A call for weighting media coverage based on trust and credibility.
by Katie Delahaye Paine
In this article I suggest that media analysis programs would more accurately reflect articles' influence on readers if the integrity of the media outlet was taken into account. This could be achieved by developing a standard measure of media integrity which would used to rate different media outlets for different shareholder groups. The resulting Integrity Index would be used to weight coverage, thereby achieving a more accurate measure of media coverage's impact on consumers.
To understand why an Integrity Index is needed, consider:
Why measure what no one believes?
Mazen Nawahi, in an impassioned speech at the 2008 Dubai Measurement Summit, raised the issue of journalistic integrity and the degree to which the integrity of a particular media outlet should be accounted for in any measurement program. Put another way, if:
- Everyone knows that a given media outlet is going to print whatever a company sends it because they always do or because they're a major advertiser, and
- Everyone also knows that they will never print stories that don't agree with the governing dogma,
then why would anyone believe anything that was printed?
And if all your media coverage in a particular outlet lacks credibility, why would you include it in your measurement results? For example, in 22 years in business I have yet to have a client want me to include The Weekly World News in its media list. So how do people justify measurement programs that include stories that do nothing to achieve their goals?
Credibility is in the eye of the beholder.
Suppose a highly credible blogger gets into a mud-wrestling contest with the blogging equivalent of a pig. The contest attracts a lot of attention, a lot of arguments fly back and forth, and a lot of dirt gets thrown around. Now for the people that are into farm animals, the arguments of the pig might be very credible. However, people interested in learning something of value professionally will no doubt pay more attention to the words of the credible blogger. But the real question is: Do you weight coverage of them both equally in your media analysis reports?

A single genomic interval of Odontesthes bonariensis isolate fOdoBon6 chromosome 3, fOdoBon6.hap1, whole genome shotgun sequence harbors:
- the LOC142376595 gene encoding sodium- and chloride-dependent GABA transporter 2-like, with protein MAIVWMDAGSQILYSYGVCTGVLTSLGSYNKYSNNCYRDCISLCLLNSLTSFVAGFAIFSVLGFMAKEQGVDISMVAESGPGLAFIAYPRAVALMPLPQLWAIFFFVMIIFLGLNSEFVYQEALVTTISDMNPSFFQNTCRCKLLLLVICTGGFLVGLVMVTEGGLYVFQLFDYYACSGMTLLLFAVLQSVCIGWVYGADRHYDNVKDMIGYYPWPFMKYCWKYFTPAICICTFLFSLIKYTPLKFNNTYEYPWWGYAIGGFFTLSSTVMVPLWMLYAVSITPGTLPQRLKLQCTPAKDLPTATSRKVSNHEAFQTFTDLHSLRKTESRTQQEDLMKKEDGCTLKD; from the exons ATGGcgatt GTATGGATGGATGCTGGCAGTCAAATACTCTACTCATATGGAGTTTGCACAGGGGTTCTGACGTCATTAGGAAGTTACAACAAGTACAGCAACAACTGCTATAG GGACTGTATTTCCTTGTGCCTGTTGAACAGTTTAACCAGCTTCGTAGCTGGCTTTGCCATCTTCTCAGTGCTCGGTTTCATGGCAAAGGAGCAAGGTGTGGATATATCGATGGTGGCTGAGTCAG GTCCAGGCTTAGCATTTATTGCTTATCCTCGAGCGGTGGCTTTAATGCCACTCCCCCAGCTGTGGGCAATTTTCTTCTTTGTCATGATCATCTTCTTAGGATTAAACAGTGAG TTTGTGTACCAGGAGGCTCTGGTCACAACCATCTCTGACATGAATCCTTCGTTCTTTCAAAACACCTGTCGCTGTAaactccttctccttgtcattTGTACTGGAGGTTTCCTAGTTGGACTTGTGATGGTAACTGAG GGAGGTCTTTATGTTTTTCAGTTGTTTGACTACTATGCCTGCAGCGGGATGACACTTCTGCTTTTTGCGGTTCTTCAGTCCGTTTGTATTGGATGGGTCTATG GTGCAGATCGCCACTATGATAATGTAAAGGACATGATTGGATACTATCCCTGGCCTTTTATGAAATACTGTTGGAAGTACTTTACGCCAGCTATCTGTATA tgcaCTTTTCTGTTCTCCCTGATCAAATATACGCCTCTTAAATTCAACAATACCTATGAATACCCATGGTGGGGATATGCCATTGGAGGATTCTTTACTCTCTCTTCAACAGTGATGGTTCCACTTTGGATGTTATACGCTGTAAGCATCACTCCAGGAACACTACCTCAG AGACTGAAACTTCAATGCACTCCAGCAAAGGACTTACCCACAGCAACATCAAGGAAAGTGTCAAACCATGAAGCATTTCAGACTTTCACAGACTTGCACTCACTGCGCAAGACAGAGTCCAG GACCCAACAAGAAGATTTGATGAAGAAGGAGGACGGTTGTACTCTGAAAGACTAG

How to correct for influence?
Taking examples of this sort into consideration, it is easy to see why some sort of authority or influence weighting of coverage would be of value. There has been a fair amount of research done in this area. For several years, Angie Jeffrey at VMS has been studying various weightings of media coverage to determine which factors most directly impact sales. Her research first found that share of discussion was effective, but she postulates that advertising rates are more telling because they reflect the importance of the various media. (See this paper and this paper.) I think it's a step in the right direction, but I generally frown on the use of advertising rates (and of AVEs), so I'm skeptical.
The Media Integrity Index: Why not rate coverage on integrity as rated by stakeholders?
I suggest that it's not the ad rate but the integrity of the publication that most determines consumer credibility and thus drives consumer action. And I'm suggesting that to rank a media outlet in importance, we should ask our stakeholders how they perceive the media outlet in terms of integrity.
I raised the question on Twitter and got some interesting responses:
• "It's all relative... What is good for one is bad for the other. It has to be specified for a purpose, customized."
• "Integrity or perceived integrity? Seems there's a difference there that's highly subjective." --Ryan Anderson
• "Integrity is the measure of perceived relationship (believability) of one-to-many listeners. So measure relationships. I would suggest looking at the way political integrity is measured. It would be a perceived metric, measured by polling audience. --Videodred
• "What's the goal? What's the client want it to say? In the case of journalists, what's the relationship?